A Bloomingdale Line pub crawl by snowshoes and skis

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(Please pardon the primitive quality of these photos, taken with a borrowed camera-phone.)

As I’ve written before, I have a two-pronged strategy for enjoying Chicago winters. One aspect is indoor coziness and/or winter denial: Fireplaces, tiki bars, Jacuzzis, endless cups of Sleepytime tea, the Lincoln Park Conservatory and the 9th floor winter garden at the Washington Library. The other is getting plenty of outside time through bike commuting, long walks in the snow, ice skating, snowshoeing and cross-country skiing.

Last Friday night in the midst of a blizzard that dropped six or eight inches on Chicago, some old Critical Mass buddies and I had a night of car-free fun that combined both approaches. It also involved another key to winter happiness: choosing the right travel mode for the weather.

I’m a fan of winter biking in general, and in Chicago, where Mayor Michael Bilandic lost reelection in 1979 when he failed to clear the streets quickly after a major snowstorm, this usually means cycling on clear, salty pavement. But I don’t particularly care for slogging through inches of slush during a fresh snowfall. That’s why I chose to take the Blue Line downtown earlier that morning for a meeting. After the snow started piling up and the Loop turned to chaos, I enjoyed a dry, civilized ride home on the train.

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So that night, instead of fighting our way through the storm on two wheels to go barhopping, my friends and I met up on skis and snowshoes a few blocks from our homes at the new Albany / Whipple park, one of the easiest access points for the Bloomingdale Line. This dormant, elevated railroad right-of-way is slated to be converted into a multiuse trail and “linear park” by 2015, but it’s already a great place to stroll, jog and mountain bike. There’s a public meeting to discuss the design for the new Bloomingdale access park at Milwaukee and Leavitt this Thursday at Holstein Park, 2200 N. Oakley.

Iron fencing has been installed a Albany / Whipple, making it harder than it used to be to access the rail line, but someone had thoughtfully left a city garbage can at the base of the 5’ high wall where the fence ends, making it fairly easy to scramble up the wall. On top of the embankment, we found ourselves in a quiet, tranquil environment, elevated above the sloppy streets.

We strapped on our skis and “webs” (slang for snowshoes) and headed east through the fresh powder, crossing over busy Humboldt Boulevard, California Avenue and Western Avenue, trying not to peek in the windows of houses and condos we passed by. Here’s a Google map of the night’s itinerary. At Western the street below is visible through a 1’ wide hole in the rail bed. Maybe the city’s insistence on doing a thorough inspection of the Bloomingdale’s structural integrity is not such a bad idea after all.

We moved at roughly walking speed and stayed dry and comfy in our layers of wool and GoreTex. The other guys all are married with kids, and they seemed to relish this opportunity to take a break from family responsibilities and commune with nature. When we got to Damen Avenue, we unclipped and lowered ourselves down six feet from the north side of the train line to the sidewalk on the west side of the street.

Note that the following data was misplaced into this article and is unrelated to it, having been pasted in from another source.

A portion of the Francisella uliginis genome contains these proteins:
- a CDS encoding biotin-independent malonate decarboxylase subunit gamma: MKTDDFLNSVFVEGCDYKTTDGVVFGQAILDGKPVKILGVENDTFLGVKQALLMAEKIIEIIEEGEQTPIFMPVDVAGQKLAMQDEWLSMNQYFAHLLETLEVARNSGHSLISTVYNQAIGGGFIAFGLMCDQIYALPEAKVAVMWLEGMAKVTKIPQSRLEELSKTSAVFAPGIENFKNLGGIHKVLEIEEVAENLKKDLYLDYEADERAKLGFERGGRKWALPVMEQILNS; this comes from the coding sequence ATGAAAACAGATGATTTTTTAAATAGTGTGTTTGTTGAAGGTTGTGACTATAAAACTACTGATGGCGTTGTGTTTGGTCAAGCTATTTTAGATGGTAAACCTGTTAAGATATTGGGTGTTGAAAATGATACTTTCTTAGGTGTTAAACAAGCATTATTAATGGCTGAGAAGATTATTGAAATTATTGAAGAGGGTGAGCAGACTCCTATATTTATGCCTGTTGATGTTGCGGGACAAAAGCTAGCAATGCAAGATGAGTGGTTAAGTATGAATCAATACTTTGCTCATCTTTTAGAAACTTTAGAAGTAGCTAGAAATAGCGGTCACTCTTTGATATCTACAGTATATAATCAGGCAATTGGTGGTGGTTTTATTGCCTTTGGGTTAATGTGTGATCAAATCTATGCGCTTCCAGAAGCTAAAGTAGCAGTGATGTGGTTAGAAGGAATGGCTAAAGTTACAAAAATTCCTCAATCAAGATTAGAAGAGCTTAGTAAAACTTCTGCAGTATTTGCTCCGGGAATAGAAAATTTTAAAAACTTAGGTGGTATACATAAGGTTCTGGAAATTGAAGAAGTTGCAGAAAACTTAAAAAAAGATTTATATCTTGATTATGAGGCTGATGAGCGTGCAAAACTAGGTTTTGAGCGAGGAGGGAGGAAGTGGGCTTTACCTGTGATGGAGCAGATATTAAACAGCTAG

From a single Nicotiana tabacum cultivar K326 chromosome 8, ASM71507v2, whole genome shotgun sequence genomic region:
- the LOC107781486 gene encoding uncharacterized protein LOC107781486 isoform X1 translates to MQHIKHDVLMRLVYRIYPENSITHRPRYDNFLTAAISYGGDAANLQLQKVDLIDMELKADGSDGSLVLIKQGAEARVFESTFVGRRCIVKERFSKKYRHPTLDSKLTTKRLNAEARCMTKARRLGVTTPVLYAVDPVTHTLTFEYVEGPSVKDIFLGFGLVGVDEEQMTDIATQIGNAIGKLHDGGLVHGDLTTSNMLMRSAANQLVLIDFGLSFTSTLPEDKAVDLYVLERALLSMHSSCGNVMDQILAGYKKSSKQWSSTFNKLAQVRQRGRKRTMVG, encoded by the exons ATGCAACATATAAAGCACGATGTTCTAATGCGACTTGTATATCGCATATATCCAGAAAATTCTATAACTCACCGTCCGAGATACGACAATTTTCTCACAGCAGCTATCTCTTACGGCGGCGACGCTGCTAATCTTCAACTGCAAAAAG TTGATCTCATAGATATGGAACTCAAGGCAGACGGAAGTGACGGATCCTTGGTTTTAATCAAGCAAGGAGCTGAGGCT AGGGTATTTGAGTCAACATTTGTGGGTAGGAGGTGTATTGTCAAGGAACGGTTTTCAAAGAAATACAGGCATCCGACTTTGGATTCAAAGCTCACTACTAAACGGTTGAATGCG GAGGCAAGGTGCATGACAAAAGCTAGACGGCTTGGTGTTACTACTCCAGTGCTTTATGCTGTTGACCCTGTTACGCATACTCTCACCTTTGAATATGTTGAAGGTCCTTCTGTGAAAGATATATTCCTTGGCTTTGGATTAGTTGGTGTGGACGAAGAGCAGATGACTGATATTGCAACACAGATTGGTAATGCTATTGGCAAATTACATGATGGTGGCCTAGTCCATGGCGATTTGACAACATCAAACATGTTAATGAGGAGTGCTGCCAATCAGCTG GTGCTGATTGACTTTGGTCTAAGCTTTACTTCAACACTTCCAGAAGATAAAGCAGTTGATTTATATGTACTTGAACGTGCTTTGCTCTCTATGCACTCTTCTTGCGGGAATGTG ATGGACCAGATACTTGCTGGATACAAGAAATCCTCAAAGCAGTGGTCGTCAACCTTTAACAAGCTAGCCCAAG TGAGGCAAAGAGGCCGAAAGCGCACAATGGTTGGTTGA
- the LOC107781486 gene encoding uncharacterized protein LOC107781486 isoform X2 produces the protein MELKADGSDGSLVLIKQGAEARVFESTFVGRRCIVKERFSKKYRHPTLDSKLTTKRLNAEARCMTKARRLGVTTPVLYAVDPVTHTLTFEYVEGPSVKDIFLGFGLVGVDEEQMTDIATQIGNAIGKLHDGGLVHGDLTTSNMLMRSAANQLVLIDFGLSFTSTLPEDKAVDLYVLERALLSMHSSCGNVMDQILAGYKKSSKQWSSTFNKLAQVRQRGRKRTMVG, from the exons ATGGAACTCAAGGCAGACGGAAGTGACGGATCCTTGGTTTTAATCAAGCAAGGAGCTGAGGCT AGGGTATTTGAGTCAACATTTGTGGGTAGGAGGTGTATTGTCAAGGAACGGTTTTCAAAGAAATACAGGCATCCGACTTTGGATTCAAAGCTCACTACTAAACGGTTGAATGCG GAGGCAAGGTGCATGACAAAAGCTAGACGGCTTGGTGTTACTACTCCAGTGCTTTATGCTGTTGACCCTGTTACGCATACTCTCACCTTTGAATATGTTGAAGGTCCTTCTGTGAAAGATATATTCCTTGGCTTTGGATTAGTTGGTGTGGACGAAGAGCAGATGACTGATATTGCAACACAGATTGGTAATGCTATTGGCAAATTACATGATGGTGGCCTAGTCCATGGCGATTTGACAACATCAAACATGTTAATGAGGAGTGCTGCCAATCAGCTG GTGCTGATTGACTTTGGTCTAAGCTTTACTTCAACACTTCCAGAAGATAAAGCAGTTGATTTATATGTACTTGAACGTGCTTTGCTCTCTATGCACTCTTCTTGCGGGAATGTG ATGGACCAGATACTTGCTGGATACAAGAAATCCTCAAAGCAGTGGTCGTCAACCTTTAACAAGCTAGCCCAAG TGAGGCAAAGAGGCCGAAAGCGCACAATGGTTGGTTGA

We walked a block north to Lemmings, 1850 N. Damen, a scruffy tavern that I’ve been hanging out at since the early nineties. Unsurprisingly, the doorman was very relaxed about letting us lean our dripping gear against an inside wall, the bartender bought us a round of Zapp’s chips and the other patrons gave us a hero’s welcome. By coincidence, Evan Kuchar, author of the local bike blog Moving Together, happened to be drinking at the bar.

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Refreshed, we headed back south to the Bloomingdale and, with a little effort, climbed back up to the line. Returning east, the wind was at our backs so the trip was even more relaxing, except that my snowshoe bindings kept coming loose, so I had to stop occasionally, tighten them and jog for a block or two to catch up with my pals. We returned to the Albany / Whipple trailhead, dropped down from the line and headed a couple blocks north to Dante’s Pizzeria, 3028 W. Armitage, for piping-hot pepperoni slices, then continued west another block to the Streetside Café, 3201 N. Armitage.

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While we sat in that cozy saloon at 1:30 am, savoring pints of porter, with snow melting off our rain pants onto the hardwood floor, Elton John’s “Rocket Man” man came on the sound system. As my friends enjoyed the last moments of their night on the town before making their way back to their families, we crooned along with Reg, “I miss the Earth so much, I miss my wife. It’s lonely out in space.”

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John Greenfield

John has lived in Chicago since 1989 and has worked a number of bicycle jobs, from messenger to mechanic to managing the Chicago Department of Transportation's bicycle parking program, arranging the installation of over 3,700 bike racks. He writes regularly for Time Out Chicago, Newcity, Momentum and Urban Velo magazines and works at Boulevard Bikes in Logan Square.

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